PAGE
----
Japanese maker Seiko, which opened a London boutique last summer, also celebrated its horological prowess with the launch of a range of new models in its premium Grand Seiko line that was once available only in the brand’s home market. Especially notable are three limited-edition pieces that mark the 20th anniversary of Seiko’s famously accurate Calibre 9S movement. Offered across all price ranges, the commemorative watches start at £6,300 for steel-cased versions (6), limited to 1,500, rising to £27,000 for 150 gold models and topping-out at £53,000 for each of just 20 platinum examples that will also feature a special ‘VFA’ (Very Fine Adjusted) version of the movement that is precise to plus three seconds/minus one second per day.
The ‘big beasts’ of Baselworld, however, have always been Patek Philippe and Rolex — and they seldom disappoint with their new creations. Rolex pleased fans of its celebrated GMT Master dual time zone watch by reintroducing a steel version with the so-called ‘Pepsi’ red and blue bezel at £6,800 — and surprised everyone by also introducing a bi-colour, Everose gold and steel model (7) with a delectable chocolate brown and black bezel. It costs £10,350 or, for £26,950, you can have an all-gold case and bracelet.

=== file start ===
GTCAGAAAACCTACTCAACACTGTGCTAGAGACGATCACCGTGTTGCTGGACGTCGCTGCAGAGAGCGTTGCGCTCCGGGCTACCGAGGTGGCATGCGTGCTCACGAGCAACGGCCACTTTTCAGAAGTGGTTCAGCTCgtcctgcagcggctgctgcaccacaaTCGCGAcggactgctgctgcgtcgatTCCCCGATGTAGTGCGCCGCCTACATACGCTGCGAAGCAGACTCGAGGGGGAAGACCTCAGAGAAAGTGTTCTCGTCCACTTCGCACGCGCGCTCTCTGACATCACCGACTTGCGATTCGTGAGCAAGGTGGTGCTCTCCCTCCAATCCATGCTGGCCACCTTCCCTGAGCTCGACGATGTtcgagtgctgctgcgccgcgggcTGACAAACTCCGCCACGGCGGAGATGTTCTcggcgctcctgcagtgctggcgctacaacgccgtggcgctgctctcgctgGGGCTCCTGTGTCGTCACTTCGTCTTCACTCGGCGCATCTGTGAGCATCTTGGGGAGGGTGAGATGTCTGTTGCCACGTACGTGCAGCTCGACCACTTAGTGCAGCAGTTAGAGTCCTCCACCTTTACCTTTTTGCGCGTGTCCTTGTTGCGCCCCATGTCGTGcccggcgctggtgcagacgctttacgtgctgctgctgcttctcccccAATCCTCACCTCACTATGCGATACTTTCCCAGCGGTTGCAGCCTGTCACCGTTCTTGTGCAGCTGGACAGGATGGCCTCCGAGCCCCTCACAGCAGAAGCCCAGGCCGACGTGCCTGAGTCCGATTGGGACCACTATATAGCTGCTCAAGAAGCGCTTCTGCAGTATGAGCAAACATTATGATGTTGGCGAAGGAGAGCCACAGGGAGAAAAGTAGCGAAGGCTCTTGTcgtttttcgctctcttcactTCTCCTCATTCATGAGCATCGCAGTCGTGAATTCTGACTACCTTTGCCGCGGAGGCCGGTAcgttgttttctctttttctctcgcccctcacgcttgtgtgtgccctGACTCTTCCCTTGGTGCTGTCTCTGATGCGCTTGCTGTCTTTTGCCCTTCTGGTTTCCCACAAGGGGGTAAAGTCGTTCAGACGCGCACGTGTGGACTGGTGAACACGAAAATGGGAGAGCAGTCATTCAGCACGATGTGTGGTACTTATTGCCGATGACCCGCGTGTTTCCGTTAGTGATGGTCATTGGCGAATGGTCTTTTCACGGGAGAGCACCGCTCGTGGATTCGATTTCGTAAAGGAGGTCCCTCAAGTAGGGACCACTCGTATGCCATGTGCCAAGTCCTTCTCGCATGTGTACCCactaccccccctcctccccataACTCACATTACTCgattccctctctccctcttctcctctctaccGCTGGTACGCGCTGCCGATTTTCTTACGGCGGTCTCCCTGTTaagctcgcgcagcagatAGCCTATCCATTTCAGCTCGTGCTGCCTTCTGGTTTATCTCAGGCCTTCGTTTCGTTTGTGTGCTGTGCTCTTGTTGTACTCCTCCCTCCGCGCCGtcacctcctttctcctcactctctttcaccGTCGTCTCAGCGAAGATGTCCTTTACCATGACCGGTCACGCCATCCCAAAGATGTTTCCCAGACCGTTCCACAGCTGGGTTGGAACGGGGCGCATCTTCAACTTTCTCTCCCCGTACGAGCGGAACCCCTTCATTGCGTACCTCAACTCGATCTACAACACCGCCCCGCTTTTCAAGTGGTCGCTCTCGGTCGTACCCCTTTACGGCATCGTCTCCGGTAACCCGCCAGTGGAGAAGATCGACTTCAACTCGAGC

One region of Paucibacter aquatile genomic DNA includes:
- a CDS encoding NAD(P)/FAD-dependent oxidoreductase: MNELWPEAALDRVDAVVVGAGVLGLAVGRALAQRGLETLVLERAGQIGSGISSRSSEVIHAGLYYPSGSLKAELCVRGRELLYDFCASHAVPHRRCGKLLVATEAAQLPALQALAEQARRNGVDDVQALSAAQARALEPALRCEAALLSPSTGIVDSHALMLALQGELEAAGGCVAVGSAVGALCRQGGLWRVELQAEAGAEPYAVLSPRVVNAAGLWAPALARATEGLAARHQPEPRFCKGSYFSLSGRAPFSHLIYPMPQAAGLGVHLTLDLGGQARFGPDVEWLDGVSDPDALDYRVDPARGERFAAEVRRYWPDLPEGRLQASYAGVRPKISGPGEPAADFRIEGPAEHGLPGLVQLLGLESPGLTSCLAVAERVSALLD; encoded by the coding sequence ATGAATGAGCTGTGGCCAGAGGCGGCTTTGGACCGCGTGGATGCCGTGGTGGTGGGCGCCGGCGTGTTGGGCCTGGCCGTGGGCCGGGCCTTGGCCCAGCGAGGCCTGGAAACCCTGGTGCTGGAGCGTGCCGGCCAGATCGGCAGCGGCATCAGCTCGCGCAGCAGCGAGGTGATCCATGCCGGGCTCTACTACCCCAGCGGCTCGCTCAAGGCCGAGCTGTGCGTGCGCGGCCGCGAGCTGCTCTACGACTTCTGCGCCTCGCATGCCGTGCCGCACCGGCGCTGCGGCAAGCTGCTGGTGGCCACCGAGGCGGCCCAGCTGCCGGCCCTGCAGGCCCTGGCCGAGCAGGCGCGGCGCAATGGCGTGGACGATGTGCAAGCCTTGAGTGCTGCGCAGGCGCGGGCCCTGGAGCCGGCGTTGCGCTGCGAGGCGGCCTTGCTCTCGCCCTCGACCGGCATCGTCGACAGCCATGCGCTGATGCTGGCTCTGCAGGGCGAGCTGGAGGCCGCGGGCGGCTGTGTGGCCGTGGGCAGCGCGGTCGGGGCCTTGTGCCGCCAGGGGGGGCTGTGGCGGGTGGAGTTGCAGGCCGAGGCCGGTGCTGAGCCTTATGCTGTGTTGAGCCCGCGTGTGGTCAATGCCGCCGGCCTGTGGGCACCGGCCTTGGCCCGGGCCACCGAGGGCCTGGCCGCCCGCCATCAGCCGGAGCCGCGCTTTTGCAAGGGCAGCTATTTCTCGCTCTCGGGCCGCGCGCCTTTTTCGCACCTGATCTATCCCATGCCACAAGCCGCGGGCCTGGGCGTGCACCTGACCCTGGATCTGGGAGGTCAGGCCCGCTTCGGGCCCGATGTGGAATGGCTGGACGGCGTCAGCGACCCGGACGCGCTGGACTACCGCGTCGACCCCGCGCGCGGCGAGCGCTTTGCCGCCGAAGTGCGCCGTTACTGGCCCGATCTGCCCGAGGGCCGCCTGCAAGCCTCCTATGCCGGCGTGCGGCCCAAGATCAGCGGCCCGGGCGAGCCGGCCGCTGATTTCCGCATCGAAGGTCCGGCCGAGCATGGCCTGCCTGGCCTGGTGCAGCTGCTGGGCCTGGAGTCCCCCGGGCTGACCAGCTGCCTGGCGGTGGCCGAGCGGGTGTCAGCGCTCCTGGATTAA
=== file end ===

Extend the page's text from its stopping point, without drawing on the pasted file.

The renowned firm also pulled the wraps off new versions of its Deepsea extreme dive watch containing the latest Calibre 3235 movement (from £9,300) while Patek Philippe produced what, for many, was the ‘watch of the show’ in the form of its new, £28,000 Aquanaut chronograph featuring a blue dial with perfectly nuanced orange highlights and a choice of two straps — one in matching blue rubber. Other highlights from Patek included 50th anniversary versions of its delectable Ellipse dress watch (the c. £20,000 rose gold interpretation with black ‘sunburst’ dial is superb) and the beautiful, vintage look Reference 5270P hand-wound, perpetual calendar chronograph (10) with platinum case and ‘salmon’ dial. There is already a waiting list, despite its £120,000-plus price tag.
January’s Salon International de la Haute Horlogerie (SIHH) in Geneva serves the high-end watch brands of the Richemont Group, with this year’s stand-out offerings coming from Cartier and IWC. The former, which instigated the SIHH in 1991 as a more prestigious competitor to Baselworld, chose this year’s show to unveil new versions of what is often considered to be the world’s first commercially available wristwatch for men — the Santos, launched in 1904. The new Santos models go on sale this month in large and medium versions with a choice of steel (8), gold, or steel and gold cases. Multiple quick-change strap variations are also offered, along with Cartier’s ‘Smartlink’ easily adjustable bracelet.
IWC, meanwhile, marked 150 years since its founding with its extensive Jubilee collection encompassing five key models from the brand’s history. The most talked about was the ‘Tribute to Pallweber’ edition (9) paying homage to an IWC pocket watch of the 1880s that, instead of conventional hands, used a ‘jumping’ digital display to show the time.